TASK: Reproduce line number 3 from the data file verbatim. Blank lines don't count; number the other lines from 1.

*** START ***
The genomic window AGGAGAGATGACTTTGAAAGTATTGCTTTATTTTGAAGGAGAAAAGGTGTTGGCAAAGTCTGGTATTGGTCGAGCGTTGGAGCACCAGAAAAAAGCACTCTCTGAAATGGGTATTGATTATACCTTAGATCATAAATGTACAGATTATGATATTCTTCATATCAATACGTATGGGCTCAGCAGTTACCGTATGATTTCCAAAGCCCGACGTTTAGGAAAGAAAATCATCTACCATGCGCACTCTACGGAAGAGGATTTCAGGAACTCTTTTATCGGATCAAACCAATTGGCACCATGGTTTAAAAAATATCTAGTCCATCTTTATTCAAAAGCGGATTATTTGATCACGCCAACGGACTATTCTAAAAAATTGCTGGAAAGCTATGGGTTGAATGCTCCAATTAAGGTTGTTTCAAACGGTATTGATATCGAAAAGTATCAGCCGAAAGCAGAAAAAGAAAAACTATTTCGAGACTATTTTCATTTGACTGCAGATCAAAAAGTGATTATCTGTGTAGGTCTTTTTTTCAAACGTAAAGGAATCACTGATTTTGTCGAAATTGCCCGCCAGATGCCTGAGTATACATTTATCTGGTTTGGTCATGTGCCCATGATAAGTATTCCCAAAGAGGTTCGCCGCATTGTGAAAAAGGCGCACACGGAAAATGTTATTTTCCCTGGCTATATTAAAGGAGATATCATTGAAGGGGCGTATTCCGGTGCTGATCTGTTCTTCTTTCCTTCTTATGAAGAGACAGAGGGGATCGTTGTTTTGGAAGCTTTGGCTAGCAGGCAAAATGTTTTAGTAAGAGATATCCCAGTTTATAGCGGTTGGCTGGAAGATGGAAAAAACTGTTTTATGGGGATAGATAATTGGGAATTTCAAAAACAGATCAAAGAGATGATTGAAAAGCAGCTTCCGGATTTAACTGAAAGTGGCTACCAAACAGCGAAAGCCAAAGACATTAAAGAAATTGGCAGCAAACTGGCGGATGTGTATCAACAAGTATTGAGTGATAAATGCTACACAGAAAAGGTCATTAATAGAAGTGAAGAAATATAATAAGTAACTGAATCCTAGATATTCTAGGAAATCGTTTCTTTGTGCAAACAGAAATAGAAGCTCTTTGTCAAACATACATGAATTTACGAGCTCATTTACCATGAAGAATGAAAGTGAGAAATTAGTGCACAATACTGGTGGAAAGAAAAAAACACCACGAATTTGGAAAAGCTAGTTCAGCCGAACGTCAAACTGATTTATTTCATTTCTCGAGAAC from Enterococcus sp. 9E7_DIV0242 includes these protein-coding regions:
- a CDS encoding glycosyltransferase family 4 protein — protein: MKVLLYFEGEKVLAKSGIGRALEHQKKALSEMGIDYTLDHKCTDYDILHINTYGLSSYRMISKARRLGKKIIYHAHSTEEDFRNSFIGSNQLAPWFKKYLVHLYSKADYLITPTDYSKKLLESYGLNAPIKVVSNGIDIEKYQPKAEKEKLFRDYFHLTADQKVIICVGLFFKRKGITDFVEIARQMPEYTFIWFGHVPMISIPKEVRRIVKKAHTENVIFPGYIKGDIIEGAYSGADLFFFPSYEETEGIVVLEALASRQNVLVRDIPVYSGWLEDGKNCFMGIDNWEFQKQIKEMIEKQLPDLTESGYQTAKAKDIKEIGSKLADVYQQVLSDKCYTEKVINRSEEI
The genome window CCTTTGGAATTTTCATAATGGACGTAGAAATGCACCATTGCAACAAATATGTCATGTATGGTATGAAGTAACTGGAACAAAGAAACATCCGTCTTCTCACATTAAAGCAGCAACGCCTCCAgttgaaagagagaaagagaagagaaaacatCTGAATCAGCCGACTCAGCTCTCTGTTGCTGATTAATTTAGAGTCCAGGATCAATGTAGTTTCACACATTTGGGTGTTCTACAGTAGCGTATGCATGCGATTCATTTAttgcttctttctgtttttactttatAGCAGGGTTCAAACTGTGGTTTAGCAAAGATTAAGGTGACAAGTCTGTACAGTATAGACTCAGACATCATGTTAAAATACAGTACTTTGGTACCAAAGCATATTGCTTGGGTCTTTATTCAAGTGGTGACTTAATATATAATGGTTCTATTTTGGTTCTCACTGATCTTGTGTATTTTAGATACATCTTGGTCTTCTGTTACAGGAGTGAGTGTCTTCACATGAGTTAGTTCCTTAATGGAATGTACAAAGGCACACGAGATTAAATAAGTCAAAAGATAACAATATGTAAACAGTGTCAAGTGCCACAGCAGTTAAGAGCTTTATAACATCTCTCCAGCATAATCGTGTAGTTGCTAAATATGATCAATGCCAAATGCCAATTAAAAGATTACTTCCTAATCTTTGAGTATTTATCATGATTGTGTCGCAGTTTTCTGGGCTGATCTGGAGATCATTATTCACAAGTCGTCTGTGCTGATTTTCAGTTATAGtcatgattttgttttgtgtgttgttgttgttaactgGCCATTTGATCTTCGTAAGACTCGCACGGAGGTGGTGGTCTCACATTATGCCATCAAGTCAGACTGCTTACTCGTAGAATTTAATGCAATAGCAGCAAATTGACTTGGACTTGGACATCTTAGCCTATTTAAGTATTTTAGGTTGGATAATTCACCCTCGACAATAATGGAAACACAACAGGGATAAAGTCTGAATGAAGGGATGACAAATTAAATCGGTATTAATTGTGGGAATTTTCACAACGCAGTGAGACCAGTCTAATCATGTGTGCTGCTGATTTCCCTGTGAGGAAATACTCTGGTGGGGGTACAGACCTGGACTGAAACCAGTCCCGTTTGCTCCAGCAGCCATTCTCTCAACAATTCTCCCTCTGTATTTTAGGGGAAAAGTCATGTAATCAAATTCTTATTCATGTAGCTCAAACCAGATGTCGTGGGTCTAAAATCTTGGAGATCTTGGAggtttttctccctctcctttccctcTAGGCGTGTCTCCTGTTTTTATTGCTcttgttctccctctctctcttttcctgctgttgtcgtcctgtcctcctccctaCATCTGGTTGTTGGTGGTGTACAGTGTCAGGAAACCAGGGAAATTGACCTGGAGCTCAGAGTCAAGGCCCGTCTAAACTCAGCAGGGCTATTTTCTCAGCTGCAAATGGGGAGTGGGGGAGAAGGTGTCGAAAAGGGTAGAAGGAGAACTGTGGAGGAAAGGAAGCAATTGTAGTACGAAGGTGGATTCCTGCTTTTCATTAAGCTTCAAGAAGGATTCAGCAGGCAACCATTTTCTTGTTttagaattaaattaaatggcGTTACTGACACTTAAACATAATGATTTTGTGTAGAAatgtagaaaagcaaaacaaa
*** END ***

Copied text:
The genome window CCTTTGGAATTTTCATAATGGACGTAGAAATGCACCATTGCAACAAATATGTCATGTATGGTATGAAGTAACTGGAACAAAGAAACATCCGTCTTCTCACATTAAAGCAGCAACGCCTCCAgttgaaagagagaaagagaagagaaaacatCTGAATCAGCCGACTCAGCTCTCTGTTGCTGATTAATTTAGAGTCCAGGATCAATGTAGTTTCACACATTTGGGTGTTCTACAGTAGCGTATGCATGCGATTCATTTAttgcttctttctgtttttactttatAGCAGGGTTCAAACTGTGGTTTAGCAAAGATTAAGGTGACAAGTCTGTACAGTATAGACTCAGACATCATGTTAAAATACAGTACTTTGGTACCAAAGCATATTGCTTGGGTCTTTATTCAAGTGGTGACTTAATATATAATGGTTCTATTTTGGTTCTCACTGATCTTGTGTATTTTAGATACATCTTGGTCTTCTGTTACAGGAGTGAGTGTCTTCACATGAGTTAGTTCCTTAATGGAATGTACAAAGGCACACGAGATTAAATAAGTCAAAAGATAACAATATGTAAACAGTGTCAAGTGCCACAGCAGTTAAGAGCTTTATAACATCTCTCCAGCATAATCGTGTAGTTGCTAAATATGATCAATGCCAAATGCCAATTAAAAGATTACTTCCTAATCTTTGAGTATTTATCATGATTGTGTCGCAGTTTTCTGGGCTGATCTGGAGATCATTATTCACAAGTCGTCTGTGCTGATTTTCAGTTATAGtcatgattttgttttgtgtgttgttgttgttaactgGCCATTTGATCTTCGTAAGACTCGCACGGAGGTGGTGGTCTCACATTATGCCATCAAGTCAGACTGCTTACTCGTAGAATTTAATGCAATAGCAGCAAATTGACTTGGACTTGGACATCTTAGCCTATTTAAGTATTTTAGGTTGGATAATTCACCCTCGACAATAATGGAAACACAACAGGGATAAAGTCTGAATGAAGGGATGACAAATTAAATCGGTATTAATTGTGGGAATTTTCACAACGCAGTGAGACCAGTCTAATCATGTGTGCTGCTGATTTCCCTGTGAGGAAATACTCTGGTGGGGGTACAGACCTGGACTGAAACCAGTCCCGTTTGCTCCAGCAGCCATTCTCTCAACAATTCTCCCTCTGTATTTTAGGGGAAAAGTCATGTAATCAAATTCTTATTCATGTAGCTCAAACCAGATGTCGTGGGTCTAAAATCTTGGAGATCTTGGAggtttttctccctctcctttccctcTAGGCGTGTCTCCTGTTTTTATTGCTcttgttctccctctctctcttttcctgctgttgtcgtcctgtcctcctccctaCATCTGGTTGTTGGTGGTGTACAGTGTCAGGAAACCAGGGAAATTGACCTGGAGCTCAGAGTCAAGGCCCGTCTAAACTCAGCAGGGCTATTTTCTCAGCTGCAAATGGGGAGTGGGGGAGAAGGTGTCGAAAAGGGTAGAAGGAGAACTGTGGAGGAAAGGAAGCAATTGTAGTACGAAGGTGGATTCCTGCTTTTCATTAAGCTTCAAGAAGGATTCAGCAGGCAACCATTTTCTTGTTttagaattaaattaaatggcGTTACTGACACTTAAACATAATGATTTTGTGTAGAAatgtagaaaagcaaaacaaa